A schedule full of evening meetings meant I didn’t have a great deal of time to write this past week. Full weeks like this always build up some stress 1, and by the time I return home I’m often too mentally wiped to get my thoughts out of my head.
What the week did offer, in the place of writing, was some time to catch up on my reading. I’ve been stacking up a pile of history and theology books for the last year, and moving through them at a pace a great deal slower than I am accustomed 2. To rectify this deficiency in my personal discipline, I took the opportunity to shift my mental weariness into contemplation. I read.
Specifically, I finished a book I’ve been pouring through for far too long, The Barbarous Years, by Bernard Bailyn. This volume chronicles the growth of what would become known as British North America in the years between 1600 and 1675. As the name implies, this period of North American history was noted for its barbarity, rather than its civilization. European and Native American cultures clashed in wars of shocking ferocity, to the point of deliberate genocide. Different European empires also clashed with each other — initiating small, but brutal, wars between colonies. And even among populations of Europeans from the same colonial powers greed, hatred, and violence were often key features of life.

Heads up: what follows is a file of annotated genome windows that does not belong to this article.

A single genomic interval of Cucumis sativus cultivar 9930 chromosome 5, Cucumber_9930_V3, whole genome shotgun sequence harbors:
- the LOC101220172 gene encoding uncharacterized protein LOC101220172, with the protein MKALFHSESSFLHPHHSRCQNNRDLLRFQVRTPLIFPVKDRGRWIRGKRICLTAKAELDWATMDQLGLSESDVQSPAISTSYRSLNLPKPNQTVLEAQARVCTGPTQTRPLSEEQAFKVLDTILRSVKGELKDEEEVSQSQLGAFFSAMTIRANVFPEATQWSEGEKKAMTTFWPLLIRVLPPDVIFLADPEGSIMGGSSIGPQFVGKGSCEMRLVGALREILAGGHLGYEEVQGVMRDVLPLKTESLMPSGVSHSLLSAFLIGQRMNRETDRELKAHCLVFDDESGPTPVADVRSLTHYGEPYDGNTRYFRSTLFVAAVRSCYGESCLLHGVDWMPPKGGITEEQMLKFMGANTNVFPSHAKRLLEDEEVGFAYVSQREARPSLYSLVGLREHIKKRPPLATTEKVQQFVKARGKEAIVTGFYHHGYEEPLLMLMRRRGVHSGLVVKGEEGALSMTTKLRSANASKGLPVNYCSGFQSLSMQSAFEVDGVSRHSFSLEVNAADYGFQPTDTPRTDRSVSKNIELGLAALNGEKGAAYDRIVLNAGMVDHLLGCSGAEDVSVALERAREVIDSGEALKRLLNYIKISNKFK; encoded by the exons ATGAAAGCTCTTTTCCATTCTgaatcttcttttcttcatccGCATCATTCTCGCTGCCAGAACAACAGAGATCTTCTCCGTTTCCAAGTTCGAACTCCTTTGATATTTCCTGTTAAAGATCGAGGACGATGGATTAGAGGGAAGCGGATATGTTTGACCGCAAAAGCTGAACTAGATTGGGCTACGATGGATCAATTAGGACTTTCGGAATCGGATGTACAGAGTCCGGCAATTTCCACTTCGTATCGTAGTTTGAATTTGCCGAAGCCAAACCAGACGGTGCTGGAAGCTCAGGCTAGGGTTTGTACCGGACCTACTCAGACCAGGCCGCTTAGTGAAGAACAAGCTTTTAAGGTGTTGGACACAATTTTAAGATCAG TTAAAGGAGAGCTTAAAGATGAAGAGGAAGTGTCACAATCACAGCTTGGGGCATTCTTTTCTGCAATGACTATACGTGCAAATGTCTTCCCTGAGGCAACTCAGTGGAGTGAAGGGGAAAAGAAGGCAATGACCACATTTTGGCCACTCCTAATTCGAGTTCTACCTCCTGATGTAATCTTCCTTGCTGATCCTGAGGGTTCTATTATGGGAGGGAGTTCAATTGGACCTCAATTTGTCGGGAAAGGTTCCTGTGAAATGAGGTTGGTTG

Bailyn paints a picture of a new world coming into being which overturned into which any social norm was imported. Native American, European, and African peoples 3 were forced together and formed a cultural storm which was so severe I’m shocked anything survived its wrath. By the time of the restoration of royal power happened in England 4, however, a new society had begun to coalesce from the barbarity of the earliest settlements. It was decidedly anti-native, and increasingly built upon slave labor, but stable. That stability would be the crucible out of which both the opportunity and dark legacy of an American culture would emerge. My home state of Pennsylvania, having been founded after the Restoration, is itself a legacy of this earlier period. Because of this, the material in this work has piqued my interest for delving into my home’s earliest history.
The Barbarous Years is not an easy read. In fact, it is disturbing period of history. And yet the story of the early 17th Century is part of North America’s legacy, and should be owned by all it has touched. This way we can learn from the blindspots of the past, and perhaps prevent ourselves from repeating them in the future. This is well worth the time to read.